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In 2007 the Drama Desk Award Winning Godlight Theatre Company  staged the New York City theatrical premiere of Blindness [ citation needed] at 59E59 Theaters. This stage version was adapted and directed by Joe Tantalo. The First Blind Man was played by Mike Roche.   Conditions degenerate further as an armed clique gains control over food deliveries, subjugating their fellow internees and exposing them to violent assault, rape, and deprivation. Faced with starvation, internees battle each other and burn down the asylum, only to discover that the army has abandoned the asylum, after which the protagonists join the throngs of nearly helpless blind people outside who wander the devastated city and fight one another to survive.
aşa e lumea făcută, încît adevărul trebuie să se deghizeze de multe ori în minciună ca să-şi atingă scopurile”;Julianne Moore as the Doctor's Wife, the only person immune to the epidemic of blindness. Her sight is kept a secret by her husband and others, though as time goes on, she feels isolated in being the only one with sight.  Moore described her character's responsibility: "Her biggest concern in the beginning is simply her husband. But her ability to see ultimately both isolates her and makes her into a leader." The director also gave Moore's character a wardrobe that would match the actor's skin and dyed blond hair, giving her the appearance of a "pale angel".  A man with a handgun appoints himself "king" of his ward, and takes control of the food deliveries, first demanding the other wards' valuables, and then for the women to have sex with their men. In an effort to obtain necessities, several women reluctantly submit to being raped. One of the women is killed by her assailant, and the doctor's wife retaliates, killing the "king" with a pair of scissors. Independently, other raped women sneak to the dead king's ward and set it on fire, which rapidly engulfs the building, with many inmates dying in the ensuing chaos. The survivors who escape the building discover that the guards have abandoned their posts, and they venture out into the city. Some drivers have already got out of their cars, prepared to push the stranded vehicle to a spot where it will not hold up the traffic, they beat furiously on the closed windows, the man inside turns his head in their direction, he is clearly shouting something, to judge by the movements of his mouth he appears to be repeating some words, not one word but three, as turns out to be the case when someone finally manages to open the door, I am blind."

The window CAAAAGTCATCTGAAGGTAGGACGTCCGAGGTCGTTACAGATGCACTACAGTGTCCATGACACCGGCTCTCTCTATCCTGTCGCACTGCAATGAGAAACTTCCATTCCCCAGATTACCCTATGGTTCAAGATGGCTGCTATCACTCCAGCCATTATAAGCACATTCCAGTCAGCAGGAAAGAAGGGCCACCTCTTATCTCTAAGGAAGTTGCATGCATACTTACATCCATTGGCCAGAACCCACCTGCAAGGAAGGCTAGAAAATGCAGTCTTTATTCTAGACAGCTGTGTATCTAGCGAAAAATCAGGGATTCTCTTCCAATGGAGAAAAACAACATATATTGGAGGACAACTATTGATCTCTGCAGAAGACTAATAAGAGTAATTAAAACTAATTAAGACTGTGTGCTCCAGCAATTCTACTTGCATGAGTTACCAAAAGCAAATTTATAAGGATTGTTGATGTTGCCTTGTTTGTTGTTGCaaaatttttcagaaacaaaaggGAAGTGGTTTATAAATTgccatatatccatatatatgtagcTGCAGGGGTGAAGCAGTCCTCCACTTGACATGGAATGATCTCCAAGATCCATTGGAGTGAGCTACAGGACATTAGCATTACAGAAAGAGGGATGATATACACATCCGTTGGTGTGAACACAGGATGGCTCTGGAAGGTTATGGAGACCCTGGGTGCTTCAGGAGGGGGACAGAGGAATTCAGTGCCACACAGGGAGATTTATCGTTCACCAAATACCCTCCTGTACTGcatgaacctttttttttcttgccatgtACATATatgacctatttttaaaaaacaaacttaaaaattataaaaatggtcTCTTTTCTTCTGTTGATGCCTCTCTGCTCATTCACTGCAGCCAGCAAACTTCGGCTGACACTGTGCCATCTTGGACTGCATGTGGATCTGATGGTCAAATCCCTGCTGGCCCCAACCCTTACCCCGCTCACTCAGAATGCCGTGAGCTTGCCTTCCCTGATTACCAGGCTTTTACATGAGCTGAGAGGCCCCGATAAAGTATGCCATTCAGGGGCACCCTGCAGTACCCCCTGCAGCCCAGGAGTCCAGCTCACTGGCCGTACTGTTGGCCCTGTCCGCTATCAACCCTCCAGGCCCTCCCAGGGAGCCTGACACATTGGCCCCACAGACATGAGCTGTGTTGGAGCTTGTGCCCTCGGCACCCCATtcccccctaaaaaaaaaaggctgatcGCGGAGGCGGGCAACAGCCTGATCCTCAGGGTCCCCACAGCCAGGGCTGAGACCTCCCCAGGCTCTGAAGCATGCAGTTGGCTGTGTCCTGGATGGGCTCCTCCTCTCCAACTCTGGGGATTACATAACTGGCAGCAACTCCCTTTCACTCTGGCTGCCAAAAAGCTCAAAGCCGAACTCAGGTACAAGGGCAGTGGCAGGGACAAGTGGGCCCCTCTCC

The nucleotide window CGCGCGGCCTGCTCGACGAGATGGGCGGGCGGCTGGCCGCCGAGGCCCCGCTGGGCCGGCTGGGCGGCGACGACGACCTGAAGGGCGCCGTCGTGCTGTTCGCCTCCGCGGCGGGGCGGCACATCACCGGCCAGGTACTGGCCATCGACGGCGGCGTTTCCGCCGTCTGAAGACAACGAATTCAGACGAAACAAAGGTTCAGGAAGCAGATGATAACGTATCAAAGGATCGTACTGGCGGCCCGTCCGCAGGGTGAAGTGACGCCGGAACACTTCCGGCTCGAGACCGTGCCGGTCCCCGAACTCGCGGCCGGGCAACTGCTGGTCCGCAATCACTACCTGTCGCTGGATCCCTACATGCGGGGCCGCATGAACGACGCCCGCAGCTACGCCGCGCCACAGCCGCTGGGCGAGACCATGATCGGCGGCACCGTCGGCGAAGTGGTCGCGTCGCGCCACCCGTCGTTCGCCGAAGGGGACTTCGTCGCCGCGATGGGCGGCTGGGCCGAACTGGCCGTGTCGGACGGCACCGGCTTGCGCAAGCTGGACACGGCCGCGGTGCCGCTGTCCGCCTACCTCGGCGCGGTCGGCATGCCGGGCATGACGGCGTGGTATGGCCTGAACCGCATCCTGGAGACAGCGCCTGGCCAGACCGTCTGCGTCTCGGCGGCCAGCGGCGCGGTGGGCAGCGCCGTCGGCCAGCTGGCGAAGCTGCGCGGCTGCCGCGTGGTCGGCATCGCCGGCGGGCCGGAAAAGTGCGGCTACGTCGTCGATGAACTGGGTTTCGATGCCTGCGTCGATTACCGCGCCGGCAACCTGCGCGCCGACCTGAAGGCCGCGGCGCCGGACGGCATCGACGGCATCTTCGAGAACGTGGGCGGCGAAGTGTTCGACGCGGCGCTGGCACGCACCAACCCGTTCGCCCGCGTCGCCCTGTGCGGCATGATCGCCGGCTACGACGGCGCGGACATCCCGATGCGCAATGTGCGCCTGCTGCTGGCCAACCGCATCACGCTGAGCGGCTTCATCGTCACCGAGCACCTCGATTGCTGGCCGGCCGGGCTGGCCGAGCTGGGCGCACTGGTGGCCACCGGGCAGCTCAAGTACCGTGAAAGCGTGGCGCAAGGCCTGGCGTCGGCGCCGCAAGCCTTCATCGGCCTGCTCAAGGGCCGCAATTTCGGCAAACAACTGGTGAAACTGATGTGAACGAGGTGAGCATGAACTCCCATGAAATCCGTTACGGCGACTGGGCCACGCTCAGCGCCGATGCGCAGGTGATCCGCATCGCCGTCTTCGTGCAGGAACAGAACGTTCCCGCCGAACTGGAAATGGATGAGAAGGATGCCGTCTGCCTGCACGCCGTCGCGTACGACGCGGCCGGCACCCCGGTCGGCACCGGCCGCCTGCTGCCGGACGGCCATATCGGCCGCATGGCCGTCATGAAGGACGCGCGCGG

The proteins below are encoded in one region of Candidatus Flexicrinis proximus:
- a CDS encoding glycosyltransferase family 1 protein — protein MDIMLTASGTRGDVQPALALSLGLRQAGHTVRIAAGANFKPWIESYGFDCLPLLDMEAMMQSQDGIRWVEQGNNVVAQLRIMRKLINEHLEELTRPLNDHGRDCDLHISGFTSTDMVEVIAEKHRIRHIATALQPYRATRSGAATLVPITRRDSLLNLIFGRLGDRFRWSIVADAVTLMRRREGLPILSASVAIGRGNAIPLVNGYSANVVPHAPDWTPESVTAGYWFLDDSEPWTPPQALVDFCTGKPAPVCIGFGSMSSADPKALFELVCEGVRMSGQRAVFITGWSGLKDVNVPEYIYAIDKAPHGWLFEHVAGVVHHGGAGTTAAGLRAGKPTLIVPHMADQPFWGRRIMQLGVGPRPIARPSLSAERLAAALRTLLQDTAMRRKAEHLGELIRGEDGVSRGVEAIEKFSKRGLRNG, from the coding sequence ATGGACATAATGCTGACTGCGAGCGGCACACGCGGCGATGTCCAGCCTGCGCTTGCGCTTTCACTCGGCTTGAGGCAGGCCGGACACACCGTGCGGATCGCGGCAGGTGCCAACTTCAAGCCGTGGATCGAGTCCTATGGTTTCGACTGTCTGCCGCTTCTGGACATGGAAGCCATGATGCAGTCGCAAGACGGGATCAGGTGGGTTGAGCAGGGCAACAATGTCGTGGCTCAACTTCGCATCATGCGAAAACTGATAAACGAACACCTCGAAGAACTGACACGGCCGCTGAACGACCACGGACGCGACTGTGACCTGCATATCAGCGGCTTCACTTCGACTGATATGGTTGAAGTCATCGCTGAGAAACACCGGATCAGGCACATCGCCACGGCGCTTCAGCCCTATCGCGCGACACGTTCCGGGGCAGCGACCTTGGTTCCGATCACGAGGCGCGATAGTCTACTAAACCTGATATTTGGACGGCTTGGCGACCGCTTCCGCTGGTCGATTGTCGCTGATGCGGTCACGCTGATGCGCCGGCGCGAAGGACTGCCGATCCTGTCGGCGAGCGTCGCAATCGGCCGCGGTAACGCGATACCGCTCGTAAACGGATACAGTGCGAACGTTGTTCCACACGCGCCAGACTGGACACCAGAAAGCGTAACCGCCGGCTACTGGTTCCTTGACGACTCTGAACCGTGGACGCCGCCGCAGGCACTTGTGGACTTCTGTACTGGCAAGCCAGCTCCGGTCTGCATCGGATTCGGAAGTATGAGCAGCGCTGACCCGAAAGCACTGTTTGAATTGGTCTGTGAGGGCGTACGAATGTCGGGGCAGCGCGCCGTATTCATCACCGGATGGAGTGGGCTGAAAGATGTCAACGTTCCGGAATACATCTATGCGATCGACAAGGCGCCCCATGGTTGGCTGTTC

Frica orbeşte, spuse tînăra cu ochelari negri, Sînt bune cuvintele, eram orbi în clipa cînd am orbit, frica ne-a orbit, frica ne va ţine orbi...”; Ricardo Reis meets dead Portuguese poet Fernando Pessoa and encounters two women who may be figments of Pessoa's poetry in this extraordinarily nuanced novel. (Mar.) See boxed review, p. 76, for book Continue reading »I thought that the book is a metaphor of the people that are walking through life without thinking about the violence and cruelty that is in front of them, their ignorance of anything that could menace their civilized life. I believe the book brings forward our fear/avoidance to see our mortality and the insignificance of our lives. I will finish this review with the plea in the epigraph for this thought-provoking eye-opening (no pun intended) book: "If you can see, look. If you can look, observe." Please, do. Let's try to look past our own blindness and actually see.